Section 162(m) Limit

The plan is intended to enable Concur to provide certain forms of performance-based compensation to certain of our executive officers that will meet the requirements for tax deductibility under Section 162(m). Section 162(m) provides that, subject to certain exceptions, Concur may not deduct compensation paid to any one of certain executive officers in excess of $1.0 million in any one year. Section 162(m) excludes from the $1.0 million limitation compensation that is earned through achievements timely established and certified by certain members of our Compensation Committee that are based on the performance criteria disclosed above and set forth in the 2007 Plan (so long as such performance criteria has been approved by our stockholders). To obtain the benefits of this exclusion of certain performance compensation from the limitations of Section 162(m), we are asking the stockholders to re-approve the 2007 Plan. In order to comply with the stockholder approval requirements of Section 162(m), if stockholder approval of this proposal is not obtained, we will not make any further grants of restricted stock or restricted stock units under the 2007 Plan to covered persons from the 4,600,000-share increase that is the subject of this Proposal 2.

Additional Information

 

As of January 18, 2013:

 

   

584,340 stock options and no stock appreciation rights were outstanding under our equity plans;

 

   

The weighted average exercise price of all our outstanding options was $11.8951;

 

   

The weighted average remaining term of all outstanding options was 2.40 years;

 

   

The aggregate number of restricted stock units under all plans that have not vested or been earned is 2,389,591;

 

   

The total number of shares available for grant under the Concur 2007 Equity Incentive Plan was 884,228; and

 

   

The total number of shares available for grant as restricted stock units under the Concur 2007 Equity Incentive Plan was 589,485.

 

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Executive Officers

The following individuals are our executive officers:

 

S. Steven Singh, Chief Executive Officer and Chairman of the Board

S. Steven Singh, age 51, has served as Concur’s Chief Executive Officer since 1996 and as a director since 1993, including service as Chairman of the Board of Directors since 1999. Prior to joining Concur, Mr. Singh was General Manager of the Contact Management Division at Symantec Corporation, an international technology firm focused on protecting information and computer systems. Mr. Singh serves on the boards of directors of CornerStone OnDemand, ClearTrip Inc., Buuteeq, Inc., and ModuMetal. In addition, Mr. Singh serves as a director at the Washington Roundtable, Chairman of the GBTA Foundation, a director of the W Fund, and a member of the Advisory Board for the Foster School of Business at the University of Washington. S. Steven Singh and Rajeev Singh are brothers.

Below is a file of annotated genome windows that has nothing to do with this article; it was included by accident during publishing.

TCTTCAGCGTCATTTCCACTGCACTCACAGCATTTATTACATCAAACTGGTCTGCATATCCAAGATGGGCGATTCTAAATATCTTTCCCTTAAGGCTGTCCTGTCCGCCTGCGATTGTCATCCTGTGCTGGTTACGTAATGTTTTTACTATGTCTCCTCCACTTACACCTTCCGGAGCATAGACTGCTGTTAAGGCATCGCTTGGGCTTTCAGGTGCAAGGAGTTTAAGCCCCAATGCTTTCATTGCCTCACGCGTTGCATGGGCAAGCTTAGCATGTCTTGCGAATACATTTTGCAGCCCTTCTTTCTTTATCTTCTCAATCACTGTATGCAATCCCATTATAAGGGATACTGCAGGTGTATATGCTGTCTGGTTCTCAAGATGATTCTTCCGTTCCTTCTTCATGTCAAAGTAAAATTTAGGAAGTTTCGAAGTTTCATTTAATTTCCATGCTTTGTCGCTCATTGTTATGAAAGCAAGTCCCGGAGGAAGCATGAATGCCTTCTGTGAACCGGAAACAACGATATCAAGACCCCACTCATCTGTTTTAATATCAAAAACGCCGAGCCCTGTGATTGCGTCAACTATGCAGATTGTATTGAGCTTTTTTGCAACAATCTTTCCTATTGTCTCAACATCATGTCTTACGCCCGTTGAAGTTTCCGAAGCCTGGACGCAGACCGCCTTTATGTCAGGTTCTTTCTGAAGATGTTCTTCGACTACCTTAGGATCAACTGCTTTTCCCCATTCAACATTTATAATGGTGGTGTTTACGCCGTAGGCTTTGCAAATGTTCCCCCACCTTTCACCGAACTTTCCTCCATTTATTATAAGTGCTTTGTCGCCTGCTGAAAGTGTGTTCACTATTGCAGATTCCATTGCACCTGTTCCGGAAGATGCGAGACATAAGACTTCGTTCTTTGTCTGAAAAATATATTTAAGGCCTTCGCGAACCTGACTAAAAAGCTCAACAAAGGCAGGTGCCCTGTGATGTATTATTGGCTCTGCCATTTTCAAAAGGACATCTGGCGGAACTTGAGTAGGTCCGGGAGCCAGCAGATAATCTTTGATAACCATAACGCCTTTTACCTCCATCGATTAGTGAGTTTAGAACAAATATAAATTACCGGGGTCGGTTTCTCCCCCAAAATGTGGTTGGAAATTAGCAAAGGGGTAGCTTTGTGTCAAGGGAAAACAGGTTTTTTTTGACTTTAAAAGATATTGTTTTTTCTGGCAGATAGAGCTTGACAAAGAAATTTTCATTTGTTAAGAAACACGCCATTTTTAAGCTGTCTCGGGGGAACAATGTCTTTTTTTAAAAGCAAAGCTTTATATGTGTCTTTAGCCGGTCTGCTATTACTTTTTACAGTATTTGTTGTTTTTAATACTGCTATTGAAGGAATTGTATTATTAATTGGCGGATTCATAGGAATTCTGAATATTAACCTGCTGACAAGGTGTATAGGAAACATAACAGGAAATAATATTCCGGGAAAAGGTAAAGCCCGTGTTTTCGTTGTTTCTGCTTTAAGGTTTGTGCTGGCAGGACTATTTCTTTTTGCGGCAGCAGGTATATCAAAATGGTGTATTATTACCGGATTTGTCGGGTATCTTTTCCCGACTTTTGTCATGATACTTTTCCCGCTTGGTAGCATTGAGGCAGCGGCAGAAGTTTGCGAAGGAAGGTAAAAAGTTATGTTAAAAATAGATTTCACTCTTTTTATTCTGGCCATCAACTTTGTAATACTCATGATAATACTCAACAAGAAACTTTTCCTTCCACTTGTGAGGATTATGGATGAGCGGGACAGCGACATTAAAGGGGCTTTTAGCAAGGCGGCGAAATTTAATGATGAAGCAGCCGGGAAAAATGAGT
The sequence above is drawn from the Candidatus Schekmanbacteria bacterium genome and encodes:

Rajeev Singh, President and Chief Operating Officer

Rajeev Singh, age 44, has been a director of Concur since 2008. Mr. Singh co-founded Concur in 1993, became Chief Operating Officer in 2002, and became President in 2005. He earlier served in various roles at Concur, including Executive Vice President of Sales, Marketing & Services. Prior to joining Concur, Mr. Singh held positions at Ford Motor Company and General Motors Corporation. Mr. Singh serves on the boards of directors of PaySimple and Apptio, and holds board positions at Partnership for Learning and SeeYourImpact. Rajeev Singh and S. Steven Singh are brothers.

 

Francis J. Pelzer V, Chief Financial Officer

Mr. Pelzer, age 42, joined Concur in May 2010 as its Chief Financial Officer. From 2004 to May 2010, Mr. Pelzer served as a Director and Vice President in the Software Investment Banking group at Deutsche Bank. Prior to that, Mr. Pelzer was a Vice President with Credit Suisse First Boston and a management consultant with Kurt Salmon Associates.

 

Kyle R. Sugamele, Chief Legal Officer and Corporate Secretary

Mr. Sugamele, age 50, joined Concur in 2000 as its Vice President, General Counsel and Corporate Secretary and became Chief Legal Officer and Corporate Secretary in 2005. From 1995 to 2000, Mr. Sugamele served as Vice President, General Counsel, and Corporate Secretary at Cellular Technical Services Company, Inc., a provider of software solutions for the wireless telecommunications industry. From 1991 to 1995, Mr. Sugamele practiced law at the firm of Mundt MacGregor LLP in Seattle. Prior to that, Mr. Sugamele practiced law at the firm of Graham & Dunn PC in Seattle.

 

John M. Love,
Chief Technology Officer

Mr. Love, age 48, joined Concur in 2006 as its Vice President of Research and Development. In January 2009, he became Senior Vice President of Research and Development and in June 2010 he became Executive Vice President of Technology.